Yesterday, we picked strawberries at a local farm. The sky was gray, and there were scattered showers, but it was perfect berry picking weather! We were comfortable, didn’t get sun burns, and we were the only people picking most of the time we were there! We felt comfortable letting Bee run back and forth between us, stuffing her face with delicious harvest. I spent much of the afternoon and early evening preserving what we picked. Today I made offerings of berries and incense. I thanked the Nature Spirits for their wonderful blessings, and I thanked the Ancestors for the wisdom they passed down that allowed me to preserve the harvest.

People who are new to Druidism may wonder how to engage with it.  Seriously, it can be as simple as saying “thank you” and giving back some of what you have.  It could be the most beautiful berry you picked, or a simple prayer of gratitude and acknowledgement for what those before you allowed to occur in the present because of what they shared.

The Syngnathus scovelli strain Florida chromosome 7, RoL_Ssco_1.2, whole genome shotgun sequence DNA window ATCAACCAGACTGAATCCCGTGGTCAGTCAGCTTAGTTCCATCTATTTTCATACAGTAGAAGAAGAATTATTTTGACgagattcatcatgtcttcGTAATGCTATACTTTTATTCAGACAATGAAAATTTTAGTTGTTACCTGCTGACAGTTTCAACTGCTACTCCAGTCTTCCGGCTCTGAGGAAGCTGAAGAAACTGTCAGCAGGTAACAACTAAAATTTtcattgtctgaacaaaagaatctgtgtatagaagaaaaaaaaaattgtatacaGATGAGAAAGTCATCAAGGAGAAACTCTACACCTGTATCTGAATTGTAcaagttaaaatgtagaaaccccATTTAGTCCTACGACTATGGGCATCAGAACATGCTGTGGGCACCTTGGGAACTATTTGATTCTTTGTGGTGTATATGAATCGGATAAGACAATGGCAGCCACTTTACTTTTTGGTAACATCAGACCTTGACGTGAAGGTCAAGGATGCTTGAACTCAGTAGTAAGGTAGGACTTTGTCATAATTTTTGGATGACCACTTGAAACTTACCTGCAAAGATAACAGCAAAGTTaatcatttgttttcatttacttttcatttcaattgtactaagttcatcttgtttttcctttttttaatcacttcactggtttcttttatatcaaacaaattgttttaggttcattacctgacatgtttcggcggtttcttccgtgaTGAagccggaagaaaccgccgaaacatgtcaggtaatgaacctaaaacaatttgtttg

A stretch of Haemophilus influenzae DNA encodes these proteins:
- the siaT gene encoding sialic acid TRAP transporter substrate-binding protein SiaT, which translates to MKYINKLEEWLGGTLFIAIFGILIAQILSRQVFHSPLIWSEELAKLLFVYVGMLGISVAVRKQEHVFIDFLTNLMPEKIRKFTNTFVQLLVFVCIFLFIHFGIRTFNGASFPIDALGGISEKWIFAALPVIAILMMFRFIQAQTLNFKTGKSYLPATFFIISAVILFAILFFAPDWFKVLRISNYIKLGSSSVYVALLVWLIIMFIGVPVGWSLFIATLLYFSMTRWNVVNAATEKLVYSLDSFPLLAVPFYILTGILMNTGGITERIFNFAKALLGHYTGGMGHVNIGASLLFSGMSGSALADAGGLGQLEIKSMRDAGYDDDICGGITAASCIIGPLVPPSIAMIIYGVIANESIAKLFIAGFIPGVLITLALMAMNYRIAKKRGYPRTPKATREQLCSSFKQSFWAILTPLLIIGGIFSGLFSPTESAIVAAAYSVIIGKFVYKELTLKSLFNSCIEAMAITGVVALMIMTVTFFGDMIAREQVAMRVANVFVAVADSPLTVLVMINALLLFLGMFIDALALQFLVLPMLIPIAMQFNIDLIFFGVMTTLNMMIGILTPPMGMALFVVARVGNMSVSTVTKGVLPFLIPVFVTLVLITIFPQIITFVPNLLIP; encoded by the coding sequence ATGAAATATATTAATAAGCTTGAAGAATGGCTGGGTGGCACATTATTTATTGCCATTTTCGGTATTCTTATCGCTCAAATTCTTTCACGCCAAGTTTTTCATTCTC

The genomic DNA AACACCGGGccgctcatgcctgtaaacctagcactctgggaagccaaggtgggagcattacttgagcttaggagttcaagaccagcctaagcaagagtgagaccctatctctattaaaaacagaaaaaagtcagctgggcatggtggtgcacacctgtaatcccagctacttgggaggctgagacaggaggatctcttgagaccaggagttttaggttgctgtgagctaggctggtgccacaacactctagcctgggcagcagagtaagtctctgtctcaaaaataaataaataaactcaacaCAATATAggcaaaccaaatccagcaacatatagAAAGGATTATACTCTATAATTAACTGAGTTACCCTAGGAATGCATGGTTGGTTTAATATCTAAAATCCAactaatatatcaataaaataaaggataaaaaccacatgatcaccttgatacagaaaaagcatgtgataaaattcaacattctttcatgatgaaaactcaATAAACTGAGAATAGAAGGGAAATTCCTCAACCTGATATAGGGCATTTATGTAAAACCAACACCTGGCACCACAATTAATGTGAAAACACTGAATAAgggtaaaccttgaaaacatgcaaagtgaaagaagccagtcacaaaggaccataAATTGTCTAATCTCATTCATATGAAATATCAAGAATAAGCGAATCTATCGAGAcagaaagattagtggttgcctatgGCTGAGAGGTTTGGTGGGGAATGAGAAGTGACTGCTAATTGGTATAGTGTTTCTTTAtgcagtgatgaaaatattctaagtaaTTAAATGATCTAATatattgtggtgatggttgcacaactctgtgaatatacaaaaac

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Last night, I joined some of my grovies from Northern Rivers as guests for Kripalu Yoga Center’s Summer Solstice celebration. It was a very different and eclectic ritual style, but it was good-natured and fun. It’s important to the group to show support for the Yoga Center as they have been very welcoming to us. Heck, they even included us in their event by asking us to help start the bonfire. My friend Cas and I were happy to oblige. While the others continued around the trail to visit each of the landmarks on their walking trail, we built the fire, prayed to Brighid, and chanted a little. It was incredibly fulfilling to do that, even with the intense heat of the day.